ATLANTA (1/14/14)--The new year has many people taking stock of their financial situation and setting goals for the next 12 months. But now is also a good time to look further into the future and begin tackling one of the biggest financial challenges--saving for college.
Since they were created in the '90s, tax-advantaged 529 savings plans--state-sponsored accounts named after the IRS code that created them--have been among the most popular investment vehicles for families saving for college.
But during the financial crisis the typical 529 plan for seven- to 12-year-olds lost about 28% of its value, according to the investment research firm Morningstar. Many 529 plans were revealed to have fatal flaws, such as poor management and expensive overhead (CNN
, Jan. 7).
Many of these plans, however, bounced back during the economic recovery, and now feature lower fees and more investment options. The average fee for 529 funds dropped from 0.84% to 0.72% over the past three years, making them attractive again for families.
Here are some strategies to ensure you make the most of your 529 plan investments:
Take advantage of tax breaks. The primary benefit of the 529 plan is, as long as you use the money for qualified college expenses, you don't pay taxes on your investment gains. However, 34 states allow you to deduct or receive a credit for 529 contributions to offset your state income taxes, with an average value of $87 for every $1,000 invested.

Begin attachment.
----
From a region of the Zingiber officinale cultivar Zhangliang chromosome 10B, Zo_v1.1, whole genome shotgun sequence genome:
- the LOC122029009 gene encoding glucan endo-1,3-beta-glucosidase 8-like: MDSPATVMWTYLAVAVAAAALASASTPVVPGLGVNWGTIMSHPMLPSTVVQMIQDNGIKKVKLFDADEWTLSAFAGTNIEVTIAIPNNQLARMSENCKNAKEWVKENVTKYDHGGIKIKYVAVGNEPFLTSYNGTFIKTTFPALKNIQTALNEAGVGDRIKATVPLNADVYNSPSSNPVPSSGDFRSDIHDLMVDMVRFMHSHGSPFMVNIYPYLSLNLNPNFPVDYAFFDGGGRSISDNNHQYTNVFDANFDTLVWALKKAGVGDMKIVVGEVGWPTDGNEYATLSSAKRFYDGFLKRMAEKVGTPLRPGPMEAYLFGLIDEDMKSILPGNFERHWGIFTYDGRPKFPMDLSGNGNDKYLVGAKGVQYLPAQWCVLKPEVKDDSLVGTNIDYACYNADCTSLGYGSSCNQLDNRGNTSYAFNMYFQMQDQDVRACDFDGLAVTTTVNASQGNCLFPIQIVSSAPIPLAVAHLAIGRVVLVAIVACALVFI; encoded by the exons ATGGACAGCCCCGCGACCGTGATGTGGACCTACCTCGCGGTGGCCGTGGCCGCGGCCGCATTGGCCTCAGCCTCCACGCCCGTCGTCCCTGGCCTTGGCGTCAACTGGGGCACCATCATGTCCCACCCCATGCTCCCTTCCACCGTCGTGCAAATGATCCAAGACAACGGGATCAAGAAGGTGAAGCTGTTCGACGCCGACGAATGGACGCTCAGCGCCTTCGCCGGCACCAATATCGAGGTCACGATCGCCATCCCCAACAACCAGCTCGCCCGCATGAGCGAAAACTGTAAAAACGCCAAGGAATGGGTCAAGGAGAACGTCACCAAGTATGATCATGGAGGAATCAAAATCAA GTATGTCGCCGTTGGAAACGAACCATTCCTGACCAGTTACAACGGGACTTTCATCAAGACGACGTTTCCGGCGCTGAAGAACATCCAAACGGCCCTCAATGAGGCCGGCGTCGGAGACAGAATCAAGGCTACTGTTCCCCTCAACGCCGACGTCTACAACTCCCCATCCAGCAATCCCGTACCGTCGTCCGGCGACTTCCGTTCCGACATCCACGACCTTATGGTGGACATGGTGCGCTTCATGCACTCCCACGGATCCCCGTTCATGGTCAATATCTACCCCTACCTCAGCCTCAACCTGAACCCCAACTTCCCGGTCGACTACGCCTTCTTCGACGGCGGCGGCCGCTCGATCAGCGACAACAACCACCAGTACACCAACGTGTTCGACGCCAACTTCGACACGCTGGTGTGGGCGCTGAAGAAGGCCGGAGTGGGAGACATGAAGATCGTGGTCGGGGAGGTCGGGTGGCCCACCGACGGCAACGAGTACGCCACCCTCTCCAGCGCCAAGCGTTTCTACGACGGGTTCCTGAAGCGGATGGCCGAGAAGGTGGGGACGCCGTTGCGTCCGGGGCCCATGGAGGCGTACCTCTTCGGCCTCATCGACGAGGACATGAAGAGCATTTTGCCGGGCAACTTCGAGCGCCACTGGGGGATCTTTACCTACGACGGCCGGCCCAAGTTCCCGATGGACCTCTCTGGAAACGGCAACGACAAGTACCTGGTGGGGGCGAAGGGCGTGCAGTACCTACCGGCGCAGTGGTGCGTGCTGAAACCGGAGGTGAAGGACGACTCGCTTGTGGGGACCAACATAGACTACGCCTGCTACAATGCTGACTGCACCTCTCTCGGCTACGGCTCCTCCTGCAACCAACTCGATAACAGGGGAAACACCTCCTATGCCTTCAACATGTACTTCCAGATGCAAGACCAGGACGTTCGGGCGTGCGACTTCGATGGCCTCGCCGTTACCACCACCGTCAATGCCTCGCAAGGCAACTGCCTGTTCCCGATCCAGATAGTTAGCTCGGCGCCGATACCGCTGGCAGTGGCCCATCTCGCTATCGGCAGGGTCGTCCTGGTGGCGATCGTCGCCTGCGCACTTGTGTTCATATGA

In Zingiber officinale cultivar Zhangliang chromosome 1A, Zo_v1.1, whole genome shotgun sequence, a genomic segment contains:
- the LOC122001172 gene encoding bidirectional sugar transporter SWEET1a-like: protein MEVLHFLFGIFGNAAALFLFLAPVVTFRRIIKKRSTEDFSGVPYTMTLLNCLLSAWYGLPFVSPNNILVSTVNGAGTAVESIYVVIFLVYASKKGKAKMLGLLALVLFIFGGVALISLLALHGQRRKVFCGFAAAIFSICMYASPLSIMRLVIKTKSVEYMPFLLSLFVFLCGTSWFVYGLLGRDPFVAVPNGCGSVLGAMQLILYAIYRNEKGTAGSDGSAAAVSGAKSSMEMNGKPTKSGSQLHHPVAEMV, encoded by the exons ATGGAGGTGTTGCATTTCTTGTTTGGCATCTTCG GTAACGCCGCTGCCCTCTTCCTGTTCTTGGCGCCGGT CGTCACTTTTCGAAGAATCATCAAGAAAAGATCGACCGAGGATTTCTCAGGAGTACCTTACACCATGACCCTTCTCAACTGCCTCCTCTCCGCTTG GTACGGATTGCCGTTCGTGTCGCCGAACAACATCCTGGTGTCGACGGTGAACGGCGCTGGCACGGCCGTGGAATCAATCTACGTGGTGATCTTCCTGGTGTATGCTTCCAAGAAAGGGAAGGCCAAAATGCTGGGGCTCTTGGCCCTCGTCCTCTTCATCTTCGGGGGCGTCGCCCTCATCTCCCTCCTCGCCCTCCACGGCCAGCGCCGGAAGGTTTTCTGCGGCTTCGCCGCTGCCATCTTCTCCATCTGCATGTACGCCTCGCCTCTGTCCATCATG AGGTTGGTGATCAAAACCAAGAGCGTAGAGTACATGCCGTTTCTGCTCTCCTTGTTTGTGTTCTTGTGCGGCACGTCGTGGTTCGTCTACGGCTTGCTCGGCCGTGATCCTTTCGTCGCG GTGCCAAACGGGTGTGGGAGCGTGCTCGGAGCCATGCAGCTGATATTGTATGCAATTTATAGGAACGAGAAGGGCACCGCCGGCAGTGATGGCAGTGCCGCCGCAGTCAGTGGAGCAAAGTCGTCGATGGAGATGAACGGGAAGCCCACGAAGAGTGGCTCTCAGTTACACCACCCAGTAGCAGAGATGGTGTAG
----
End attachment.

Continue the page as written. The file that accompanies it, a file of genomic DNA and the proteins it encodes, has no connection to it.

Research your state's plan. You can invest in any state-sponsored plan, regardless of where you live. However, if your state offers a tax break, in most cases you're better off staying in that plan as it takes years of high performance to offset the tax savings. But if your state's plan is expensive, it's worth considering another state's plan, especially if there's no penalty for rolling the balance over.
Sign up on the Internet. Enroll in a 529 plan on the provider's website and avoid the commissions and fees charged by brokers and advisers.
Ensure the plan has the right mix for you. Most 529 plans offer age-based portfolios managed by a sponsor; these are the most popular and often easiest choice for parents. But within those plans the asset mix can vary greatly. Make sure that as your child gets closer to college age, the portfolio's risk decreases appropriately.
According to Morningstar, the states with the best overall 529 plans are Utah, Maryland, West Virginia and California.
For related information, listen to "Parental Income Dings a Student's Financial Aid" in the Home & Family Finance Resource Center.